The 2015 Tech Impact Awards: Education



Location: Bellingham | Employees: 350

Bob Pritchett sees his Bible and faith study publishing company’s branch into online social media,, as perfectly natural. “Church,” he observes, “is one of the first real social networks and most enduring.” 

The Bellingham firm is among the oldest electronic publishers, growing from a couple of programmers in a basement in 1992 into the largest developer of Bible-study tools. It partners with more than 150 multilingual publishers to make more than 53,000 Bible-study resources available to global customers.

Faithlife serves both individuals and church ministries, expanding within the past five years to launch services like Vyrso, a Christian e-bookstore and e-reader app, Proclaim church presentation software and Faithlife Groups, which allows Christians from around the world to connect and share ideas. 

Through electronic media, its three million members can explore their faith in great depth, studying New Testament texts in the original Greek or discussing issues like homelessness across several churches. As Pritchett observes, these were opportunities until recently available only in seminaries, and making biblical education readily accessible to anyone with a smartphone has great implications for Christians around the world.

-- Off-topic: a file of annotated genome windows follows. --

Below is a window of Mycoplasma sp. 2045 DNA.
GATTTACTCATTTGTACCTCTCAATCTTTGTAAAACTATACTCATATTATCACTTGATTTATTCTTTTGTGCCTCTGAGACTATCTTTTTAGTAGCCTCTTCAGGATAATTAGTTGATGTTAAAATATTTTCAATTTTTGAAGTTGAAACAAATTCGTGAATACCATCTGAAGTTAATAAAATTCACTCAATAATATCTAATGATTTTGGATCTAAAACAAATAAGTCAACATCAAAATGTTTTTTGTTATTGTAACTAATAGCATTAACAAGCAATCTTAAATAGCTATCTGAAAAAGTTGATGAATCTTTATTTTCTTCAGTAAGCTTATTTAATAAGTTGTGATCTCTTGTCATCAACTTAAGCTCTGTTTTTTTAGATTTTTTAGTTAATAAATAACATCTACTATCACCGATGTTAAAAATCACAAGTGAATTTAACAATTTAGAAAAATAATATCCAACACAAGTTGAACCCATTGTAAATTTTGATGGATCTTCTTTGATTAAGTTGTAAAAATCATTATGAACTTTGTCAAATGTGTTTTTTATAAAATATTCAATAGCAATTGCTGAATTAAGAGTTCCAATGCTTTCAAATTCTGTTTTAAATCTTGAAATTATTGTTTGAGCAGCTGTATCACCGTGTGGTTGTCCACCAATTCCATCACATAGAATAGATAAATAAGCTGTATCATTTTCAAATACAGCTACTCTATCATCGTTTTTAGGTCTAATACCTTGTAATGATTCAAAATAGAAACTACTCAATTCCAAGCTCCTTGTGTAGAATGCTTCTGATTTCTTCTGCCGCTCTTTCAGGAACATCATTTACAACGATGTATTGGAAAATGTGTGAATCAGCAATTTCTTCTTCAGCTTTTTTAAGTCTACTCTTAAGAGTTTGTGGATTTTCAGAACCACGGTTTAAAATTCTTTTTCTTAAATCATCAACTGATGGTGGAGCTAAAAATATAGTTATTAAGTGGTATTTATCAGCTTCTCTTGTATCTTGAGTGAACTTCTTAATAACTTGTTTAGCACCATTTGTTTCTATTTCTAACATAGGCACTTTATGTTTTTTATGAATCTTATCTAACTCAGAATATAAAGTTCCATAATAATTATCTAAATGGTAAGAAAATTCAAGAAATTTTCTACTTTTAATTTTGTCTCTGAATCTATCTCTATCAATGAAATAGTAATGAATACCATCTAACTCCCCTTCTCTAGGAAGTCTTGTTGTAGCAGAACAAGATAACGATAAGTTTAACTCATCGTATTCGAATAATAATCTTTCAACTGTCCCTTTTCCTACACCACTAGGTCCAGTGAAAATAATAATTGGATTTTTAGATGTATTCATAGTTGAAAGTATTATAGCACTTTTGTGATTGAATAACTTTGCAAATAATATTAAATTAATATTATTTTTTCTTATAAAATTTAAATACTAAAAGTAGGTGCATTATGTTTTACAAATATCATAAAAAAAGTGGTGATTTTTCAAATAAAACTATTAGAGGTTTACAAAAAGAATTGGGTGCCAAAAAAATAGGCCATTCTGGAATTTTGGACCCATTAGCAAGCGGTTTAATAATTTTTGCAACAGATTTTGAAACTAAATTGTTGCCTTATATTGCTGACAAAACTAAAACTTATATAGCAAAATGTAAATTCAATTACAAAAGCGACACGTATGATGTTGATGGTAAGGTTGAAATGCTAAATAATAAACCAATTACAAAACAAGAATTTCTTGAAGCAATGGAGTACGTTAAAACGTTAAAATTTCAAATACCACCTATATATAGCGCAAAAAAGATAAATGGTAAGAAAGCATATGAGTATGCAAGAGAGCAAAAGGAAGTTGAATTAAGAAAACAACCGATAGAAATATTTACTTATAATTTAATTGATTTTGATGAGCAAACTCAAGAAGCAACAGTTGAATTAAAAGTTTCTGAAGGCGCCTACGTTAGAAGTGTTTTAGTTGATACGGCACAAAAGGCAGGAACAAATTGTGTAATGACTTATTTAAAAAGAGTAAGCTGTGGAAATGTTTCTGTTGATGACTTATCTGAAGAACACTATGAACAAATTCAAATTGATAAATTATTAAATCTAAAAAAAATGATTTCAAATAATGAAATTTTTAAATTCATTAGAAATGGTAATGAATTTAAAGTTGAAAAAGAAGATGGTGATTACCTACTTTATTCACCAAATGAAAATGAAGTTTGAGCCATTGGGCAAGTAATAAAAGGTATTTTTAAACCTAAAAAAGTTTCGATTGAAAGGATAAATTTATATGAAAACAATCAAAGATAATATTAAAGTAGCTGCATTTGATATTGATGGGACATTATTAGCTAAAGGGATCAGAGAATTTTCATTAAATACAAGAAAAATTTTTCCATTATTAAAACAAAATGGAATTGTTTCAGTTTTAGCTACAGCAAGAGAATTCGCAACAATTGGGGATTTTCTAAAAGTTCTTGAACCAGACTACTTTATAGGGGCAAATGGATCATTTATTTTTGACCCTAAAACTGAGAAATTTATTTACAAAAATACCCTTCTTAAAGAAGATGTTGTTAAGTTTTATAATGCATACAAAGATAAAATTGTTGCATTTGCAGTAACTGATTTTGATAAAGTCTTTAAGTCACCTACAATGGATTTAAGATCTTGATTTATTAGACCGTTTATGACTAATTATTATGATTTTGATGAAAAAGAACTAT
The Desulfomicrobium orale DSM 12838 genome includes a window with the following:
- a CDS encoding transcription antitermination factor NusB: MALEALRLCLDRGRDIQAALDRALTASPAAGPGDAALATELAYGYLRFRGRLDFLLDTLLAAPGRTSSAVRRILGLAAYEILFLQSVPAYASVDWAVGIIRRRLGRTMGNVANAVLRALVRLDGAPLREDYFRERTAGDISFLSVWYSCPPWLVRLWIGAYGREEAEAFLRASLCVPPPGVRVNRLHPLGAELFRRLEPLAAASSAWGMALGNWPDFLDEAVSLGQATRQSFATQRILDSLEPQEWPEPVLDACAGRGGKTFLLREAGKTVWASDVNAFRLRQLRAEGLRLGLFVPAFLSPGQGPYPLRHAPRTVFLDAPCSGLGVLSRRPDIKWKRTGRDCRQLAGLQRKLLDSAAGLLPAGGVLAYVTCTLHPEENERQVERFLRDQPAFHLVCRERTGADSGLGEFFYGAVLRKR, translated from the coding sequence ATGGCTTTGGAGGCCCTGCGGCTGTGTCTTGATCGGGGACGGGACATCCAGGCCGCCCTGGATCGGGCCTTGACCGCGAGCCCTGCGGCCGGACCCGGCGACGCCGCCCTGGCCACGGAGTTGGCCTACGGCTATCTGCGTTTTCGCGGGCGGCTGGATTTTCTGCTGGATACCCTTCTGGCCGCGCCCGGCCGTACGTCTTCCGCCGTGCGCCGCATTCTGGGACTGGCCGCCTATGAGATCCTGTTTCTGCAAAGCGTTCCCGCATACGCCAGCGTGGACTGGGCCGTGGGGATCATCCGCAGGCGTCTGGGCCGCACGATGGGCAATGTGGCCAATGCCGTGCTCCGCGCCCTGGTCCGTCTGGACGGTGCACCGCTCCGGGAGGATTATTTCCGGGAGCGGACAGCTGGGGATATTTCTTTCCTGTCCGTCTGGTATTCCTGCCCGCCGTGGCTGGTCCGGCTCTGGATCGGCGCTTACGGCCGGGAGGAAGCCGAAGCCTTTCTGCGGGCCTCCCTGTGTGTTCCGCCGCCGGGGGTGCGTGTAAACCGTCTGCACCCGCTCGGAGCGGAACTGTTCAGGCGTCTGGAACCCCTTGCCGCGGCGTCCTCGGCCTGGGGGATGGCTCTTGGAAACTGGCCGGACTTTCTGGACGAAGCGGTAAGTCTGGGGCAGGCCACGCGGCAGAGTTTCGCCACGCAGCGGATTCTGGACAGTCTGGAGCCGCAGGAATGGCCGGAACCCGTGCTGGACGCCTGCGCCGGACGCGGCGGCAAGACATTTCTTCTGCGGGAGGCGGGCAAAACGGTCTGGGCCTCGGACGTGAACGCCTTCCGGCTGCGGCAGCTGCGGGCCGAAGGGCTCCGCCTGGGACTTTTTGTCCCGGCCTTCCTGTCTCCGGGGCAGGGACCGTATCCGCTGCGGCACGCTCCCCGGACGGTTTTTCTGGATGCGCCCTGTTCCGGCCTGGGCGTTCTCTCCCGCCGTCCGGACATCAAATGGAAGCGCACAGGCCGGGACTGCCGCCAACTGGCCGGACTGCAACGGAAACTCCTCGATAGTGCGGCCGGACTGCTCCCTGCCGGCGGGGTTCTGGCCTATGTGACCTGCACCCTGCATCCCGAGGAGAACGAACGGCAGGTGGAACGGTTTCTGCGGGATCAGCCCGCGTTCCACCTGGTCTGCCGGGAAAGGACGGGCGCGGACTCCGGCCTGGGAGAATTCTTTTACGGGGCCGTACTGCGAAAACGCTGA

Location: Seattle | Employees: 15

Code Fellows offers what few trade schools dare: a guaranteed job within nine months of completing one of its courses or a refund of tuition. With the tech industry’s endless hunger for software development talent, that’s a promise that can be made confidently to its graduates of 8-week programs in high-demand developer skills like iOS, JavaScript, Python, Cloud Computing, or C#/.NET. In just two years, those programs have tripled from six to 18, with expansion to Portland and Chicago. 

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Susan Gates, left, and Kate Isler

Longtime friends Kate Isler and Susan Gates encourage consumers to shop with purpose